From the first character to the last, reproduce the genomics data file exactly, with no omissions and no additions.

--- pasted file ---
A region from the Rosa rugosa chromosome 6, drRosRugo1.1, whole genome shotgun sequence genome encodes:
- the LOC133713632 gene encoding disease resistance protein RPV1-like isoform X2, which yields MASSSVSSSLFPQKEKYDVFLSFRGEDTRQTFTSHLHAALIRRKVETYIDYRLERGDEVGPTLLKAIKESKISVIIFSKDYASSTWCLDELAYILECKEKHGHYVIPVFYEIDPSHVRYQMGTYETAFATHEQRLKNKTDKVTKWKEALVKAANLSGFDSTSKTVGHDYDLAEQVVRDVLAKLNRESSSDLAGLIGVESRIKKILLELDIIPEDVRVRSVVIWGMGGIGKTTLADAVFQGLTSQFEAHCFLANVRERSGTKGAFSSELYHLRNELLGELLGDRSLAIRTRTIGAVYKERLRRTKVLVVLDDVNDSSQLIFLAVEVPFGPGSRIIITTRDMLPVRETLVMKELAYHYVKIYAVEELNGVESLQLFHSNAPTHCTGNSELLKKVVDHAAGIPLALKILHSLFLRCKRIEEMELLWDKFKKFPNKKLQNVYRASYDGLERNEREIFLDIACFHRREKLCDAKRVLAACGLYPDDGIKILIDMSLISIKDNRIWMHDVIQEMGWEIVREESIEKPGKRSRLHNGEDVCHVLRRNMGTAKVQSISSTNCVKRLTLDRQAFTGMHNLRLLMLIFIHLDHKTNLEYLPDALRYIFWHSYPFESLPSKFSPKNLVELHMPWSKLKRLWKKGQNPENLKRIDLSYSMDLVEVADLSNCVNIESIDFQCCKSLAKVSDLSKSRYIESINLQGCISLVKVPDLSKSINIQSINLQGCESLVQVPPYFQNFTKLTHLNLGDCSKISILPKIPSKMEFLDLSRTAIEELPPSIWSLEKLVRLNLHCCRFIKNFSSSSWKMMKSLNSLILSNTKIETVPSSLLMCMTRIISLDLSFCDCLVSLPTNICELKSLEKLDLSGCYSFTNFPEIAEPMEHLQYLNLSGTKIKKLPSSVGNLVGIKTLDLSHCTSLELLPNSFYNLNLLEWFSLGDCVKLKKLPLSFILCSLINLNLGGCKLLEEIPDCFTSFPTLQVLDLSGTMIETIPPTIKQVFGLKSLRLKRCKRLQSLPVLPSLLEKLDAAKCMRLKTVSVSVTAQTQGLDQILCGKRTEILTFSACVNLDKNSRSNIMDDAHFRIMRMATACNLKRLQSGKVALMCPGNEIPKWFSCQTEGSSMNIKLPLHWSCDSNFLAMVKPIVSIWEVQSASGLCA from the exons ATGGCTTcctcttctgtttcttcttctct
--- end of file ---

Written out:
A region from the Rosa rugosa chromosome 6, drRosRugo1.1, whole genome shotgun sequence genome encodes:
- the LOC133713632 gene encoding disease resistance protein RPV1-like isoform X2, which yields MASSSVSSSLFPQKEKYDVFLSFRGEDTRQTFTSHLHAALIRRKVETYIDYRLERGDEVGPTLLKAIKESKISVIIFSKDYASSTWCLDELAYILECKEKHGHYVIPVFYEIDPSHVRYQMGTYETAFATHEQRLKNKTDKVTKWKEALVKAANLSGFDSTSKTVGHDYDLAEQVVRDVLAKLNRESSSDLAGLIGVESRIKKILLELDIIPEDVRVRSVVIWGMGGIGKTTLADAVFQGLTSQFEAHCFLANVRERSGTKGAFSSELYHLRNELLGELLGDRSLAIRTRTIGAVYKERLRRTKVLVVLDDVNDSSQLIFLAVEVPFGPGSRIIITTRDMLPVRETLVMKELAYHYVKIYAVEELNGVESLQLFHSNAPTHCTGNSELLKKVVDHAAGIPLALKILHSLFLRCKRIEEMELLWDKFKKFPNKKLQNVYRASYDGLERNEREIFLDIACFHRREKLCDAKRVLAACGLYPDDGIKILIDMSLISIKDNRIWMHDVIQEMGWEIVREESIEKPGKRSRLHNGEDVCHVLRRNMGTAKVQSISSTNCVKRLTLDRQAFTGMHNLRLLMLIFIHLDHKTNLEYLPDALRYIFWHSYPFESLPSKFSPKNLVELHMPWSKLKRLWKKGQNPENLKRIDLSYSMDLVEVADLSNCVNIESIDFQCCKSLAKVSDLSKSRYIESINLQGCISLVKVPDLSKSINIQSINLQGCESLVQVPPYFQNFTKLTHLNLGDCSKISILPKIPSKMEFLDLSRTAIEELPPSIWSLEKLVRLNLHCCRFIKNFSSSSWKMMKSLNSLILSNTKIETVPSSLLMCMTRIISLDLSFCDCLVSLPTNICELKSLEKLDLSGCYSFTNFPEIAEPMEHLQYLNLSGTKIKKLPSSVGNLVGIKTLDLSHCTSLELLPNSFYNLNLLEWFSLGDCVKLKKLPLSFILCSLINLNLGGCKLLEEIPDCFTSFPTLQVLDLSGTMIETIPPTIKQVFGLKSLRLKRCKRLQSLPVLPSLLEKLDAAKCMRLKTVSVSVTAQTQGLDQILCGKRTEILTFSACVNLDKNSRSNIMDDAHFRIMRMATACNLKRLQSGKVALMCPGNEIPKWFSCQTEGSSMNIKLPLHWSCDSNFLAMVKPIVSIWEVQSASGLCA from the exons ATGGCTTcctcttctgtttcttcttctct